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Research Update

resistance5's picture

I began my research with the intent of finding the connection between "civil death" and the maintainence of white supremacy. I'm still interested in learning more about this topic, but I'd like to open up my research to consider the connection between the maintenance of white supremacy and the actual purpose of prisons. Civil death still falls under this category, but instead of focusing on what I believe is a manifestation of the underlying oppressive social structures, I'd like to shine a light on the oppressive structures at play.

The following quote from Angela Davis' Abolition Democracy: Beyond Prison, Torture, and Empire got me interested in this topic, and I believe it encapsulates what I want the focus of my project to be on:

 . . . imprisonment is the punitive solution to a whole range of social problems that are not being addressed by those social institutions that might help people lead better, more satisfying lives. This is the logic of what has been called the imprisonment binge: Instead of building housing, throw the homeless in prison. Instead of developing the educational system, throw the illiterate in prison. Throw people in prison who lose jobs as the result of de-industrialization, globalization of capital, and the dismantling of the welfare state. Get rid of all of them. Remove these dispensable populations from society. According to this logic the prison becomes a way of disappearing people in the false hope of disappearing the underlying social problems they represent. (Davis 41)

 In sum, I'd like to focus my project on the prison's shift from a rehabilitatory institution to one that warehouses the nation's "deviants.


jschlosser's picture

What a powerful quote from Angela Davis! I'd encourage you to look at the sources Davis draws on in her work as well as those sources that Michelle Alexander uses in the first few chapters of The New Jim Crow. At this piont you want to keep gathering and looking for more ways that other scholars, researchers, writers, and activists have talked about this problem. A couple of other books come to mind:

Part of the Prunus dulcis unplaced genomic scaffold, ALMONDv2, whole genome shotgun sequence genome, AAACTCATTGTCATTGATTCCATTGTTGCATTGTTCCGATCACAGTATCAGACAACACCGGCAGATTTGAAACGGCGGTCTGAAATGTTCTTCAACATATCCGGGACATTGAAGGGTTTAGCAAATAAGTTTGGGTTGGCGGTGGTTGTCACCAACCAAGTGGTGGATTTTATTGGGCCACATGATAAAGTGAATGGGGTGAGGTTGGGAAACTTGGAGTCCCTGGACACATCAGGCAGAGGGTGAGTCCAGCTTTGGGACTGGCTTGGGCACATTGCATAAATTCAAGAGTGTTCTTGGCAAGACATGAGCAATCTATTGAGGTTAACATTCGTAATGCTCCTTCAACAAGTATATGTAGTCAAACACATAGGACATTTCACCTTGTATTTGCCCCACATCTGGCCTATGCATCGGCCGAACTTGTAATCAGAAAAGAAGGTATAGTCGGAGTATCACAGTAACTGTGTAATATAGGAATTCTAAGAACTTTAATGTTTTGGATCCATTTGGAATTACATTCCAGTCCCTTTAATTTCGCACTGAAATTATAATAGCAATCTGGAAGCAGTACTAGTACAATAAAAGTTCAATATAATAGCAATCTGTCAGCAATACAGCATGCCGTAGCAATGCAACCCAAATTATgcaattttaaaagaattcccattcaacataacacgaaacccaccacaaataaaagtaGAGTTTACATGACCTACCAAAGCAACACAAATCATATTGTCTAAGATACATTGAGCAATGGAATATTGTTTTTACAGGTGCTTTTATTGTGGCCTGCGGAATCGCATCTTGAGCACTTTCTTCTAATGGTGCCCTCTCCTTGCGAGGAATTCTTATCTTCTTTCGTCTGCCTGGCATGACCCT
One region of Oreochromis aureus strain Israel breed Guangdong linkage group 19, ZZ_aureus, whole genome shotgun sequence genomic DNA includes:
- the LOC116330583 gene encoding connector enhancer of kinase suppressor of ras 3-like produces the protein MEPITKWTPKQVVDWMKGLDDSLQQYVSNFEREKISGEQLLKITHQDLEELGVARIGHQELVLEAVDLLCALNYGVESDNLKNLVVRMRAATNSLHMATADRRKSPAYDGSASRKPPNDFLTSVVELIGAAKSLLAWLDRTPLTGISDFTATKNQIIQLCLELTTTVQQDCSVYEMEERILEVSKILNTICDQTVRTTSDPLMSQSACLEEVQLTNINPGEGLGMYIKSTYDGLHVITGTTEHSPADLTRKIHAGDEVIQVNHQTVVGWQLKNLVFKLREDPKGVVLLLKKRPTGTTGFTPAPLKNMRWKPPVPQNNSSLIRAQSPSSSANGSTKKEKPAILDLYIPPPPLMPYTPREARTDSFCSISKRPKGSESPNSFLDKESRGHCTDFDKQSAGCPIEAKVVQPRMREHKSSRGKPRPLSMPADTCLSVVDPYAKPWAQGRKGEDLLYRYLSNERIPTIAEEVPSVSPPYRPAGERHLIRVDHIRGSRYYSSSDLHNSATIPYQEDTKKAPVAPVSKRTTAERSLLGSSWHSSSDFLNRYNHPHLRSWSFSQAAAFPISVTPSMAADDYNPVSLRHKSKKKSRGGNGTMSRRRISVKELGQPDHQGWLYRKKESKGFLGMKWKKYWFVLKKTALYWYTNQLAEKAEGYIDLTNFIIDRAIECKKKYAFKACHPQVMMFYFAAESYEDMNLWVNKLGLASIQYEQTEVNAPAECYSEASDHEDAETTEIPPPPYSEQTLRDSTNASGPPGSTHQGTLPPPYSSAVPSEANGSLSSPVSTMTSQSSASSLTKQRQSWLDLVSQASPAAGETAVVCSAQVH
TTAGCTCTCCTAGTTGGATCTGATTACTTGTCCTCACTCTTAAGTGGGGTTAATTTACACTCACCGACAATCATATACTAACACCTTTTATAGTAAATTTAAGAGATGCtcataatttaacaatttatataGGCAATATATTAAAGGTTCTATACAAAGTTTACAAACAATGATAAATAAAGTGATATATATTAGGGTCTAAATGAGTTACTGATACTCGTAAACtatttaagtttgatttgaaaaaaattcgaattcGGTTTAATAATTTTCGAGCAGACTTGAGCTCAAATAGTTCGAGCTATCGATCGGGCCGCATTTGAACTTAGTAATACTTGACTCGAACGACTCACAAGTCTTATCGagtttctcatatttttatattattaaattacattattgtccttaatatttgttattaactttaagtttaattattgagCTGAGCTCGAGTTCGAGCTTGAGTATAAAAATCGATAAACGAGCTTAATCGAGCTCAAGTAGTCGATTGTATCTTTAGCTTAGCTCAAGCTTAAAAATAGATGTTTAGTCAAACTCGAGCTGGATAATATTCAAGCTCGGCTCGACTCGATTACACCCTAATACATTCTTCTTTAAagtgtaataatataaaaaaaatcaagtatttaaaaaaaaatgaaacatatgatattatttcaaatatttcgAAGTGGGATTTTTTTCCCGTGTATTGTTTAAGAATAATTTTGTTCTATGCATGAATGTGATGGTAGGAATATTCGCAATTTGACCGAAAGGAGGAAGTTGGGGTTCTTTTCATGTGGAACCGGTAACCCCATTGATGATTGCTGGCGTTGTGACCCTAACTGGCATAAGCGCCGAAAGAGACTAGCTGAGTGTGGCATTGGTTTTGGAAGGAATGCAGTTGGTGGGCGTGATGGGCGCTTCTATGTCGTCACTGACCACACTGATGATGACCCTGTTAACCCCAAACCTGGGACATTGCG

1. Iris Marion Young, Justice and the Politics of Difference -- this has a discussion of deviancy and normality that might be useful.

2. Lisa Marie Cacho, Social Death: Racialized Rightlessness and the Criminalization of the Unprotected -- the first chapter especially lays out the meaning of this term with respect to criminality and imprisonment.

3. Orlando Patterson, Slavery and Social Death -- Patterson invented the term "social death" so it'd be worth looking at this.

I'm happy to talk more and debrief after your meeting with Sheila!


resistance5's picture

During our research project debrief, Joel and I discussed my concerns about my lack of focus in my research. Joel suggested that I concentrate my research on Angela Davis and her views about the prison industrial complex, because her views aligned with what I am interested in learning more about. I am particularly interested in learning more about the role of the prison system as a way of containing and disappearing "disposable populations." At the time of our conversation, I was using the term deviant, instead of disposable populations, but since have changed my terming in order to be more clear about the individuals I believe are being oppressed by the PIC. Going forward we talked about me centering my research project on Angela Davis, and then going off of her, connecting her views to what we learned in class. I would especially like to center my research project on the quote from above from Angela Davis' Abolition Democarcy: Beyond Prison, Torture, and Empire.

jschlosser's picture

The books I mentioned earlier include the one I showed you during our meeting yesterday. Justice and the Politics of Difference has a great chapter about "the abject" and its production. So as you continue to read Davis you might take a look at that as well!